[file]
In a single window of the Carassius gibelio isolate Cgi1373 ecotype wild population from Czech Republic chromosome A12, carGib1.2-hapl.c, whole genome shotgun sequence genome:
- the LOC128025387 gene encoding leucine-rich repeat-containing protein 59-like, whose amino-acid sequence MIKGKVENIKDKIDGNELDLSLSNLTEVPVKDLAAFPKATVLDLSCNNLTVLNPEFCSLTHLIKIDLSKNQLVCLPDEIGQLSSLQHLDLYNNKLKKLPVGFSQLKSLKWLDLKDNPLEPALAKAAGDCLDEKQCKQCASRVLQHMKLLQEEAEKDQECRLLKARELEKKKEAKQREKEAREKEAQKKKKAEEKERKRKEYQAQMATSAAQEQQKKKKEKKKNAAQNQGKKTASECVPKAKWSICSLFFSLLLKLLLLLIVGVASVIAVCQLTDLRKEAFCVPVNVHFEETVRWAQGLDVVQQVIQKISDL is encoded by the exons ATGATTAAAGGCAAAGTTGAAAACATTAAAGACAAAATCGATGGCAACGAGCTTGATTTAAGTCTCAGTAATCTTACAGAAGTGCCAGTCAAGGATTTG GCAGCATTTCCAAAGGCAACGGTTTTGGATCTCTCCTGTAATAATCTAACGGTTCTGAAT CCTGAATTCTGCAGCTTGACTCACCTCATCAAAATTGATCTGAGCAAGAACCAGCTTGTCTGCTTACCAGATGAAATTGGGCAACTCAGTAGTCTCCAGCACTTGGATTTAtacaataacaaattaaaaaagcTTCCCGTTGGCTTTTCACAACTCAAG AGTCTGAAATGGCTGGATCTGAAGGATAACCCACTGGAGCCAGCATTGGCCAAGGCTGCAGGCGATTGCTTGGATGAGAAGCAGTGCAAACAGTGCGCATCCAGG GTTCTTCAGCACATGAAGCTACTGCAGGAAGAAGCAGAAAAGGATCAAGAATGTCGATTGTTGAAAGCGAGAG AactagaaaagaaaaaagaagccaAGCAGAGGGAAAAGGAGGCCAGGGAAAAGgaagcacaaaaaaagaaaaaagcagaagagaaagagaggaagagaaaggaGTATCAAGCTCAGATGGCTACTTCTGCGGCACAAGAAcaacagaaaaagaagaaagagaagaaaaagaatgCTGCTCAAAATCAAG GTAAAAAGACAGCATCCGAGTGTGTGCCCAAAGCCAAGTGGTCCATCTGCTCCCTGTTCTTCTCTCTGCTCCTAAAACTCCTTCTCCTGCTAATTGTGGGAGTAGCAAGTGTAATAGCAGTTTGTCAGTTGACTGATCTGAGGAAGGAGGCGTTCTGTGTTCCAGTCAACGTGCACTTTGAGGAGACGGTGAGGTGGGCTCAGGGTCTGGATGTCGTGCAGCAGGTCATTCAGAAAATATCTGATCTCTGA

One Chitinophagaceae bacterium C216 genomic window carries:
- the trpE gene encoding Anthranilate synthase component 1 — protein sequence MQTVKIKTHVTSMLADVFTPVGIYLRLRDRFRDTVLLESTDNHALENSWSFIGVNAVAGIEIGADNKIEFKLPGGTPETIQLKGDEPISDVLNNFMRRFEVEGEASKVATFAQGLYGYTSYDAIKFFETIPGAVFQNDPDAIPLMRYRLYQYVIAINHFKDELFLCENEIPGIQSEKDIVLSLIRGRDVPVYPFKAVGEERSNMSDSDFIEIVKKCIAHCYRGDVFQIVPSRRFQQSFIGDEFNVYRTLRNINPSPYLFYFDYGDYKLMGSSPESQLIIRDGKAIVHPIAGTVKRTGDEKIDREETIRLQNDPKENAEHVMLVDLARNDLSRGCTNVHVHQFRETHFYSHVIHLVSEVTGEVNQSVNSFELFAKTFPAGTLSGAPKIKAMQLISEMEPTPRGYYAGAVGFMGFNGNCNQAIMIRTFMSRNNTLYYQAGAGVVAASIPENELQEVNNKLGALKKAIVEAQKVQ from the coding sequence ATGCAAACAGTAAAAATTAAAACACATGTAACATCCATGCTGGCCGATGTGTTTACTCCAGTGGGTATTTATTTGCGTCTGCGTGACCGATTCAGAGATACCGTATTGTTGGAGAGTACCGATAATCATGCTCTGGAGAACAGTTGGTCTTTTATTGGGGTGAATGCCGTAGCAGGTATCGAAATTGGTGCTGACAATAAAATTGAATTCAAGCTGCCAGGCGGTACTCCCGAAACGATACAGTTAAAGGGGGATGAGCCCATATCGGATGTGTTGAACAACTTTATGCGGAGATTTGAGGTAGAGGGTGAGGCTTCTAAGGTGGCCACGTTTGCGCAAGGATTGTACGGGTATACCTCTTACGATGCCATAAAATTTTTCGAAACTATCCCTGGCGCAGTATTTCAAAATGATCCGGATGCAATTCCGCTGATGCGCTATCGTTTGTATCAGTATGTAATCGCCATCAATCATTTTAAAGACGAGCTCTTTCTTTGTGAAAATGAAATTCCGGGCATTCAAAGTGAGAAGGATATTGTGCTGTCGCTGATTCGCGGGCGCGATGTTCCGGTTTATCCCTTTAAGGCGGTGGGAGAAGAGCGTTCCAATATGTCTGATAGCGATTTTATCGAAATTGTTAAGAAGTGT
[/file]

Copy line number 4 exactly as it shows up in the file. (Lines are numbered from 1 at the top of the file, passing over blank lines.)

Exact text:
- the trpE gene encoding Anthranilate synthase component 1 — protein sequence MQTVKIKTHVTSMLADVFTPVGIYLRLRDRFRDTVLLESTDNHALENSWSFIGVNAVAGIEIGADNKIEFKLPGGTPETIQLKGDEPISDVLNNFMRRFEVEGEASKVATFAQGLYGYTSYDAIKFFETIPGAVFQNDPDAIPLMRYRLYQYVIAINHFKDELFLCENEIPGIQSEKDIVLSLIRGRDVPVYPFKAVGEERSNMSDSDFIEIVKKCIAHCYRGDVFQIVPSRRFQQSFIGDEFNVYRTLRNINPSPYLFYFDYGDYKLMGSSPESQLIIRDGKAIVHPIAGTVKRTGDEKIDREETIRLQNDPKENAEHVMLVDLARNDLSRGCTNVHVHQFRETHFYSHVIHLVSEVTGEVNQSVNSFELFAKTFPAGTLSGAPKIKAMQLISEMEPTPRGYYAGAVGFMGFNGNCNQAIMIRTFMSRNNTLYYQAGAGVVAASIPENELQEVNNKLGALKKAIVEAQKVQ from the coding sequence ATGCAAACAGTAAAAATTAAAACACATGTAACATCCATGCTGGCCGATGTGTTTACTCCAGTGGGTATTTATTTGCGTCTGCGTGACCGATTCAGAGATACCGTATTGTTGGAGAGTACCGATAATCATGCTCTGGAGAACAGTTGGTCTTTTATTGGGGTGAATGCCGTAGCAGGTATCGAAATTGGTGCTGACAATAAAATTGAATTCAAGCTGCCAGGCGGTACTCCCGAAACGATACAGTTAAAGGGGGATGAGCCCATATCGGATGTGTTGAACAACTTTATGCGGAGATTTGAGGTAGAGGGTGAGGCTTCTAAGGTGGCCACGTTTGCGCAAGGATTGTACGGGTATACCTCTTACGATGCCATAAAATTTTTCGAAACTATCCCTGGCGCAGTATTTCAAAATGATCCGGATGCAATTCCGCTGATGCGCTATCGTTTGTATCAGTATGTAATCGCCATCAATCATTTTAAAGACGAGCTCTTTCTTTGTGAAAATGAAATTCCGGGCATTCAAAGTGAGAAGGATATTGTGCTGTCGCTGATTCGCGGGCGCGATGTTCCGGTTTATCCCTTTAAGGCGGTGGGAGAAGAGCGTTCCAATATGTCTGATAGCGATTTTATCGAAATTGTTAAGAAGTGT